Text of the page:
Sotheby’s, the international auction house bought in 2019 by the telecommunications magnate Patrick Drahi, reported Monday that it has sold $2.5 billion of art and collectibles so far this year.
The figures include more than $285 million from online-only auctions and $575 million in private sales. “The art and luxury markets have proven to be incredibly resilient, and demand for quality across categories is unabated,” Charles F. Stewart, Sotheby’s chief executive, said in the statement, acknowledging the challenge of selling high-end inventory during the coronavirus pandemic.
As a privately held company — like its rival international auction houses Christie’s, Phillips and Bonhams — Sotheby’s is under no obligation to release sales figures. It did not divulge in its official release how these figures compared to the same seven-month period last year, nor what profit or loss the company made.
According to data independently compiled by Pi-eX, a London-based art market analytics company, Sotheby’s sales from relatively low-value online-only auctions from January through July were up 540 percent this year, but live auctions of $1.6 billion were down 42 percent, resulting in an overall fall of 25 percent in auction sales. Christie’s equivalent online and live sales declined by 53 percent, according to Pi-eX.
“Auction houses release detailed sales information to remind, at times like this, buyers and consignors that the art market is open for business,” said Doug Woodham, a former Christie’s president of the Americas who is now a managing partner of the New York-based company Art Fiduciary Advisors. “It’s impressive how Sotheby’s has been able to scrabble together so many sales. Because they’re owned by a telecoms magnate, they seemed to innovate faster than their competitors.”
The art market, like so much of the global economy, has been profoundly affected by the Covid-19 crisis. Numerous art fairs and auctions have been either canceled or converted to an online-only format. So far this year, Sotheby’s has held more than 180 online auctions, including the single-lot sale in May of a pair of Michael Jordan’s game-worn Nike sneakers, which sold for $560,000, more than three times the pre-sale estimate.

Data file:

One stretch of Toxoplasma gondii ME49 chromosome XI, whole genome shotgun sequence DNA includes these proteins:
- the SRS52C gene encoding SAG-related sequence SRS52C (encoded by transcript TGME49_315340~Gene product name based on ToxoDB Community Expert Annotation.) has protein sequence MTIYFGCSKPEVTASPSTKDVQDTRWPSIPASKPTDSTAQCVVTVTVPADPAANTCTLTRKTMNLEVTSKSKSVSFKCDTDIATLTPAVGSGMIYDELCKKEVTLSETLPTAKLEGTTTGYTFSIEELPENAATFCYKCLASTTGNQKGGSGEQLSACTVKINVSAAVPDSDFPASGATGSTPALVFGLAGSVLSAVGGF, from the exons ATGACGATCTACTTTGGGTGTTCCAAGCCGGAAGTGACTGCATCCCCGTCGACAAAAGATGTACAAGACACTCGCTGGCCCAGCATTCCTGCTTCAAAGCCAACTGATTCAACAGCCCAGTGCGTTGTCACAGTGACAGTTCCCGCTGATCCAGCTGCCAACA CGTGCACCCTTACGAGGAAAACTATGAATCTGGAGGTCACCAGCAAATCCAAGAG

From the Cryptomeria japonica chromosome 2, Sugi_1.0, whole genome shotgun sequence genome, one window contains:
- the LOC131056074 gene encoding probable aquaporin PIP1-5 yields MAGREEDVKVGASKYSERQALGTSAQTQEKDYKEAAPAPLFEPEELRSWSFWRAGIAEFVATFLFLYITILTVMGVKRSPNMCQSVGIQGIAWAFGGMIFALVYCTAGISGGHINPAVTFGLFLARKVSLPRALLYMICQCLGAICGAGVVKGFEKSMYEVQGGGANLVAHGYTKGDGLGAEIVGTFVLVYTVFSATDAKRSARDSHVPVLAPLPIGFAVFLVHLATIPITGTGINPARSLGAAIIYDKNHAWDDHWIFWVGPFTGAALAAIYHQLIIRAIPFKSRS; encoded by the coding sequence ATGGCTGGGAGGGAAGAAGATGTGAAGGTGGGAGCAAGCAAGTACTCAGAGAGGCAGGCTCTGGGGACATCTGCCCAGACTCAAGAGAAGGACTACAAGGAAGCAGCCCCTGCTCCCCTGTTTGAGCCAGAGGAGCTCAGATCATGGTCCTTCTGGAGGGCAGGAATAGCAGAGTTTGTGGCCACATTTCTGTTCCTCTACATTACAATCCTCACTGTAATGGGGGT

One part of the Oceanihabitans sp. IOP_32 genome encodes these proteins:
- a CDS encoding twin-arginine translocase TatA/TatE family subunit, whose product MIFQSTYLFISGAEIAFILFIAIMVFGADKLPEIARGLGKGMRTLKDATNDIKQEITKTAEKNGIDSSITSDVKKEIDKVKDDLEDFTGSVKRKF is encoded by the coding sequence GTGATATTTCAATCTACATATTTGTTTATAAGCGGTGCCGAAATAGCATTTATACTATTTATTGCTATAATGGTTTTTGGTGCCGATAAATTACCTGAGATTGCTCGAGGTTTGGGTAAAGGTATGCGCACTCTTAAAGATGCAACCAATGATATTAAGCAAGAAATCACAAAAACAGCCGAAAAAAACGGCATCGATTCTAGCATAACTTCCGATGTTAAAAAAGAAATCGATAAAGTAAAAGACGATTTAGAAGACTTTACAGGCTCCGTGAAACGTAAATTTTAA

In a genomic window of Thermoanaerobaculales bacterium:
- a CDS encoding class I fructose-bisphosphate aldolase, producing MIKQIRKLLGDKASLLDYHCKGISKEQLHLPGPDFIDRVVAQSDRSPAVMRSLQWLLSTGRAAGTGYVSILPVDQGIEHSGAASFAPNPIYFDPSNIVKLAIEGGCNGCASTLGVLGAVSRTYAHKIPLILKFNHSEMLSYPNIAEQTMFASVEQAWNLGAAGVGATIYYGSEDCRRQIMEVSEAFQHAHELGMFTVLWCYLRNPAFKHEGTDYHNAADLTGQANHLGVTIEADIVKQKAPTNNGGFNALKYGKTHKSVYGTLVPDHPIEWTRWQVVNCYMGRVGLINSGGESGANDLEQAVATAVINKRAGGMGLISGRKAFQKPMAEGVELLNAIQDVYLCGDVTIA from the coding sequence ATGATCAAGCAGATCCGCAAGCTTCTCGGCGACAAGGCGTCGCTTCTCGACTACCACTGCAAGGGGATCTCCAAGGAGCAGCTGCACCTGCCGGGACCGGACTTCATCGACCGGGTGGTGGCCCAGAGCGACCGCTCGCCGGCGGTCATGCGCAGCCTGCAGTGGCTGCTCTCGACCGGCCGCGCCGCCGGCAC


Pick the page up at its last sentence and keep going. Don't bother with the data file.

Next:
“Sotheby’s has been the major innovator in applying digital technologies into the auction space,” said Daniel Langer, the chief executive of the luxury strategy consultancy Équité.
In recent years, live evening auctions of high-value Impressionist, modern and contemporary art have been the prime revenue generators for international auction houses. Sotheby’s canceled its marquee May evening sales in New York, which last year grossed $692 million. These were replaced in June by a new high-tech hybrid “multicamera global livestream” auction that took in $363.2 million.
“The growth of online sales is impressive, but the key issue for Sotheby’s as well as the other auction houses is the drop in revenue from live auctions,” said Christine Bourron, the chief executive of Pi-eX. “Online sales on average still bring much lower revenue.”
Mr. Drahi’s BidFair USA acquired Sotheby’s last year in a leveraged buyout for $3.7 billion, borrowing $1.1 billion to finance the acquisition. Before the pandemic reduced turnover from live sales, the 276-year-old auction house had a net loss of $71.2 million last year. Mr. Drahi, who has a reputation for cost-cutting, reassured investors he would reach at least $66 million in savings, Bloomberg News has reported.
“Every major auction house has huge infrastructure costs associated with running their business,” said Mr. Woodham, the former Christie’s executive. “Because so many of these costs are fixed in the short term, when revenue declines, say 30 percent, profits plummet much more.”